Steviana Bioscience aims to make a splash at IFT with next generation stevia sweeteners

Picture: istockphoto/bdspn

A new player in the stevia market - Steviana Bioscience - is looking to carve a niche in the market for next generation stevia sweeteners, which utilize some of the minor glycosides in the stevia leaf, notably Reb D.

The company - which will be exhibiting at the IFT show for the first time later this month - claims it has the edge over rivals when it comes to supplying commercial quantities of Reb D, coupled with its new Reb AD 95 product, which combines Reb D and Reb A.

It’s announcement came as industry leader PureCircle announced that it was launching a new brand of stevia extracts (dubbed StarLeaf) from proprietary stevia plant varieties bred to contain high quantities of better-tasting glycosides including Reb D+M.

Founded in 2016 by Dr. Jian Liu, who has a background in developing plant extraction and purification processes for the pharmaceutical industry, Steviana Bioscience has developed novel extraction, purification and crystallization processes to produce cleaner-tasting products, said Scott Chaplin, principal at SCMC Consulting, who has been working with the company on a consultancy basis.

Two facilities: One for leaf extraction, one for processing ‘mother liquor’

The company, which has just opened a new facility in Suzhou, China (near Shanghai) also plans to open a second facility in Jinzhou (east of Beijing), revealed Chaplin, who said that the backing for the business had come primarily “from a private Chinese investor that owns more than 50% of the company.”

 “The Suzhou facility right now processes what we call mother liquor, which Steviana buys from stevia companies, who have extracted Reb A out of it,” he told FoodNavigator-USA. 

“Steviana buys what remains because it contains a lot of Reb C and Reb D in it, and then it further processes it and extract Reb C, D and some A.

“In the new Jinzhou facility it’ll do leaf extraction from new stevia varieties that have high concentrations of Reb C and Reb D and it’ll extract them and pull off the C and D and then further process them at Suzhou.

Steviana is working with growers producing stevia plants that naturally contain higher percentages of the minor glycosides such as Reb D,” he added.

‘No chemical or enzymatic conversion or modification is involved’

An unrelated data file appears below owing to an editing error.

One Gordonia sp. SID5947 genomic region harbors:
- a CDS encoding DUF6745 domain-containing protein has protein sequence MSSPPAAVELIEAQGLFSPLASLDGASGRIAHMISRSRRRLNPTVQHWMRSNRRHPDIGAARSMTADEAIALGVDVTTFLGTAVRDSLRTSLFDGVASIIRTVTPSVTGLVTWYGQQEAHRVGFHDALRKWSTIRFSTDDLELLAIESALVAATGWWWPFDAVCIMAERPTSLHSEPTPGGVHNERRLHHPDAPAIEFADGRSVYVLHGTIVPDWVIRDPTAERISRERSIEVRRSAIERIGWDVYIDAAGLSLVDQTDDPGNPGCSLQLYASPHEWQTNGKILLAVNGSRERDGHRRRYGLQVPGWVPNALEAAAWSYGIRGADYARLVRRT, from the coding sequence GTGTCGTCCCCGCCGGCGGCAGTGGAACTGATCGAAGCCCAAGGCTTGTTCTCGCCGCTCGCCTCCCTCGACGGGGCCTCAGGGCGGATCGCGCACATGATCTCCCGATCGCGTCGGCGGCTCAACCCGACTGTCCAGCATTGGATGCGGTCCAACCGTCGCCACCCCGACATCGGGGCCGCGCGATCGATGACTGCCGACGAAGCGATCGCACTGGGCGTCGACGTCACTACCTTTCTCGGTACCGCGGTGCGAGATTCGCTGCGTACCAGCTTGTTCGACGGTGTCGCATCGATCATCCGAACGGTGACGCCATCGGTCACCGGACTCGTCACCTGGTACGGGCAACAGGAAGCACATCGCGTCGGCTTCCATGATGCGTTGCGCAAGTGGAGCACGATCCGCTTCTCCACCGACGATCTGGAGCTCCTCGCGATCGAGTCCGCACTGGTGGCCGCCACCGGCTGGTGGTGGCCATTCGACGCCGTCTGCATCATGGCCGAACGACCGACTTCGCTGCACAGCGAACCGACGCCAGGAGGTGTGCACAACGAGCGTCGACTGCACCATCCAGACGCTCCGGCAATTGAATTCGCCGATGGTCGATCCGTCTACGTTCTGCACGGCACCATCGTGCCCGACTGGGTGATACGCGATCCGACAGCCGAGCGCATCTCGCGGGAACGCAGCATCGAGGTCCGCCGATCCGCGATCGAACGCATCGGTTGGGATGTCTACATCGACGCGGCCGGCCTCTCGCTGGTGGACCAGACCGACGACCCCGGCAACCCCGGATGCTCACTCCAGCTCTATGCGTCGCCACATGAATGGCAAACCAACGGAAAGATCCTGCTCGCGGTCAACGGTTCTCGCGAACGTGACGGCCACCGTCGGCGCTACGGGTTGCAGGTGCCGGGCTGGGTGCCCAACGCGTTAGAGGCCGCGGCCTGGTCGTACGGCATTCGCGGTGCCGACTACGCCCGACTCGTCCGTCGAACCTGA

As for the extraction and purification process, he said: “Steviana is producing straight extracts from the plants, so no chemical or enzymatic conversion or modification is involved, whereas with some of the other players developing Reb D and Reb M, they are using enzymatic modification in some of their ingredients. Others are using fermentation that does not involve stevia leaves at all.

“Steviana uses porous column chromatography isolation and separation and then they use a novel separation and crystallization process that make the extracts more soluble in water. It doesn't use any methanol in the extraction, just water and ethanol, so it’s a very clean process. It’s unique in the industry.”

Unique proposition

He added: “Steviana has commercial quantities of straight Reb D 95 available now. Other companies say they can supply it [in commercial quantities], but place an order and you get put on a wait list. Steviana is also supplying Reb C, which is popular as a flavor modulator.

Dr Liu can also produce a combination of Reb A and Reb D called Reb AD 95 that is priced competitively to a Reb A 95 or Reb A 97, but tastes a lot better, so that’s attracting a lot of commercial interest.”

Patent protection

Asked about patent protection, Chaplin said: “We’ve filed a couple of patents in China and we’re got two provisional patents in the US and one for the Reb AD blend co-process, which was filed in California a couple of months ago. We have patents on the process, the isolation and purification part and the crystallization part.”

Steviana will be exhibiting at the IFT show in Las Vegas (June 25-28) in the new company pavilion (Booth V320 and 322).

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